Date of Award

Spring 4-27-2018

Level of Access

Open-Access Thesis

Degree Name

Master of Science (MS)


Science and Mathematics Education


Jonathan Shemwell

Second Committee Member

Daniel Capps

Third Committee Member

Michael Wittmann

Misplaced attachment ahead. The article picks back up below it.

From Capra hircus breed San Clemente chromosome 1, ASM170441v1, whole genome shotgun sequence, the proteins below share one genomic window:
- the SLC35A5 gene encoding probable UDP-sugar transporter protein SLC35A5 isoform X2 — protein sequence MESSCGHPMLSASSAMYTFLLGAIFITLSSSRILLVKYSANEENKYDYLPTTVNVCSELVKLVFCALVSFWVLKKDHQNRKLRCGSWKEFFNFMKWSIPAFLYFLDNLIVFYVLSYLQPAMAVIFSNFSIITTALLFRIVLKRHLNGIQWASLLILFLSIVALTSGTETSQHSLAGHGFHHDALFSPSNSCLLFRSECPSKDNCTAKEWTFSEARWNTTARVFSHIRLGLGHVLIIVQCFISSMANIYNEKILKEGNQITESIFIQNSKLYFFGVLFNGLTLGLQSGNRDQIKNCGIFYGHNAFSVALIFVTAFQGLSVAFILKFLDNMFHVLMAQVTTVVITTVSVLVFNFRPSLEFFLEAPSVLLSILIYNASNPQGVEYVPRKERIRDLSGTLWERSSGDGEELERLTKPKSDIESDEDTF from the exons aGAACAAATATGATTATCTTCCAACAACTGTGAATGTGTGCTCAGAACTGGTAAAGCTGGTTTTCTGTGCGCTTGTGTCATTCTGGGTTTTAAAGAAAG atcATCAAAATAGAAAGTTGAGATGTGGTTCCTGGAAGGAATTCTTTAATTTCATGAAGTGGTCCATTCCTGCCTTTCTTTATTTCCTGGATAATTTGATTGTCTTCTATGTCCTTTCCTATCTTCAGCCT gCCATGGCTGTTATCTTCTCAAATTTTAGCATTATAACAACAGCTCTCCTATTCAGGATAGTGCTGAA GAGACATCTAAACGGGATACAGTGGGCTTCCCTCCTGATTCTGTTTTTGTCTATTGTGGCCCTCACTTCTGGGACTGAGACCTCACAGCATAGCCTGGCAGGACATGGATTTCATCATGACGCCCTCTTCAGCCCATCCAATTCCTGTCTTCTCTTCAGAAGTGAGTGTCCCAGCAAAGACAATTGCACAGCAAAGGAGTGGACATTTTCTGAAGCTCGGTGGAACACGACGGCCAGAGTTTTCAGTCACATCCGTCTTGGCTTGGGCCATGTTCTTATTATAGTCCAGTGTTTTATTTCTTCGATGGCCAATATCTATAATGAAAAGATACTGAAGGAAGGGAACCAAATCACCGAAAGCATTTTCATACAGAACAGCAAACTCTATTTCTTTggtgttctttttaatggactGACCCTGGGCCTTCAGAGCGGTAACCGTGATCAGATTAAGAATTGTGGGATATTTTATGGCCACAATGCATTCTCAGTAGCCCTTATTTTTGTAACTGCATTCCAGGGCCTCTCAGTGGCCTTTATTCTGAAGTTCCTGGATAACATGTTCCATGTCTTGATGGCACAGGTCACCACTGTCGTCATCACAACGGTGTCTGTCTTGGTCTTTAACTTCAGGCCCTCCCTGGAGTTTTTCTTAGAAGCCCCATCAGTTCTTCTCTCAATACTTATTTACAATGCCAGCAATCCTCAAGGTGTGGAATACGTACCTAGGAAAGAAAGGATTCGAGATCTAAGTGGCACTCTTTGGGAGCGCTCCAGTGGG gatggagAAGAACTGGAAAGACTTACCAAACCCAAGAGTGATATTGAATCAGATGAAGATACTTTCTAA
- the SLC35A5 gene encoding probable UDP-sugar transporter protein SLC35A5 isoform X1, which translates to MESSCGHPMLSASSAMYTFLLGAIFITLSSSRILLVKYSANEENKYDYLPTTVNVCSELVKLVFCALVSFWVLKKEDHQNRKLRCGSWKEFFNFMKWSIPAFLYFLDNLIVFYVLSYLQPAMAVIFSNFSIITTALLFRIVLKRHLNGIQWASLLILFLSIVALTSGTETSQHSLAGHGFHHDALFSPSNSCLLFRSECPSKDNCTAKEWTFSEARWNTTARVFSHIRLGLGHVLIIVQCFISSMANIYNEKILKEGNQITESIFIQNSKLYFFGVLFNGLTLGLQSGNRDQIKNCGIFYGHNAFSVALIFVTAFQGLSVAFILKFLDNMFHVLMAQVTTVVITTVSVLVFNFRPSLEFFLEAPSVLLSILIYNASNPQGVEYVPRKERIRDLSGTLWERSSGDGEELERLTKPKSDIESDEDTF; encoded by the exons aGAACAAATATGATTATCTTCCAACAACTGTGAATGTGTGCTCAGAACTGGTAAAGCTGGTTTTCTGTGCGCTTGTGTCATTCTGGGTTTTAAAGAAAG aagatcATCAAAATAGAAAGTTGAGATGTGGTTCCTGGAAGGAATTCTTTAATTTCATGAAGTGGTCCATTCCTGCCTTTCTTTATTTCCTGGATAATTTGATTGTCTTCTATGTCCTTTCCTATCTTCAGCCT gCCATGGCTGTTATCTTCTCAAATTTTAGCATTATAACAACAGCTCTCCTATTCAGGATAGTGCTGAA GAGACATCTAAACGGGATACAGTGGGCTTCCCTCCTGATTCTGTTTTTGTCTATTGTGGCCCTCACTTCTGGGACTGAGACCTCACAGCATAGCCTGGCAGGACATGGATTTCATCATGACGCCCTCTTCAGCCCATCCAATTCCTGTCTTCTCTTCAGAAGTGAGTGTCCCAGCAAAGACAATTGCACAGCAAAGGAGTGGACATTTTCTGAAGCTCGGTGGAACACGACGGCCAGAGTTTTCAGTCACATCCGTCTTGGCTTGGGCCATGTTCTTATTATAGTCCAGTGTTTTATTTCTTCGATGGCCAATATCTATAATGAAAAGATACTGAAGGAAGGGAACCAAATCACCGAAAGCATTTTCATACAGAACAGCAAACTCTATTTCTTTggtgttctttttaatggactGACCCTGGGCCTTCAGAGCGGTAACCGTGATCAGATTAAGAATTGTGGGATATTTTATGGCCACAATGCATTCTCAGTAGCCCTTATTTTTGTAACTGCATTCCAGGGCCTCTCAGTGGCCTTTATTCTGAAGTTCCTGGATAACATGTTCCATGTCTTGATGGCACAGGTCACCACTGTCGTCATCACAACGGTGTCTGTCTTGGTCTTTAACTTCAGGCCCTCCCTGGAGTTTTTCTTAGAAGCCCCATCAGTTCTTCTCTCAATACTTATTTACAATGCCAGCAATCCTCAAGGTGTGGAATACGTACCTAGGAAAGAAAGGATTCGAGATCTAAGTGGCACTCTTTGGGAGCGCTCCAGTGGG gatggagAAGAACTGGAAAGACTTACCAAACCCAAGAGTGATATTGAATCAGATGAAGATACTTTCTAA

There is strong national interest in increasing student proficiency in STEM, which includes the learning and practice of scientific argumentation. The codevelopment of scientific knowledge and argumentation has shown to positively influence student general understanding of argument construction, scientific knowledge and principles. Research indicates students continue to struggle with constructing complete arguments, with specific difficulty in correctly incorporating reasoning. Numerous frameworks have been developed to support student learning about argumentation. These frameworks contain common teaching strategies for introducing and teaching reasoning within the context of a science classroom. However, these strategies do not specifically target student struggle with using reasoning, nor actively support ways for students to produce general knowledge about the importance of reasoning within argumentation. The purpose of this study was to gain insight into student process of understanding the importance of reasoning. An additional goal was to understand the usefulness of a contrasting cases activity for supporting student understanding of reasoning. Three interview sessions were conducted and recorded with pairs of 6th grade students, each session using a slight variation of a contrast matrix. A contrast matrix consists of a 2x2 table of arguments, where students compare arguments in order to identify a common differentiating feature, in this case reasoning. Transcripts of all interview sessions were analyzed for patterns of student process of isolating the contrast, and patterns for how students described the contrast and its importance within the argument. Overall, the results of this study indicate students can recognize reasoning is important as a general idea, while having only a vague idea of what reasoning is.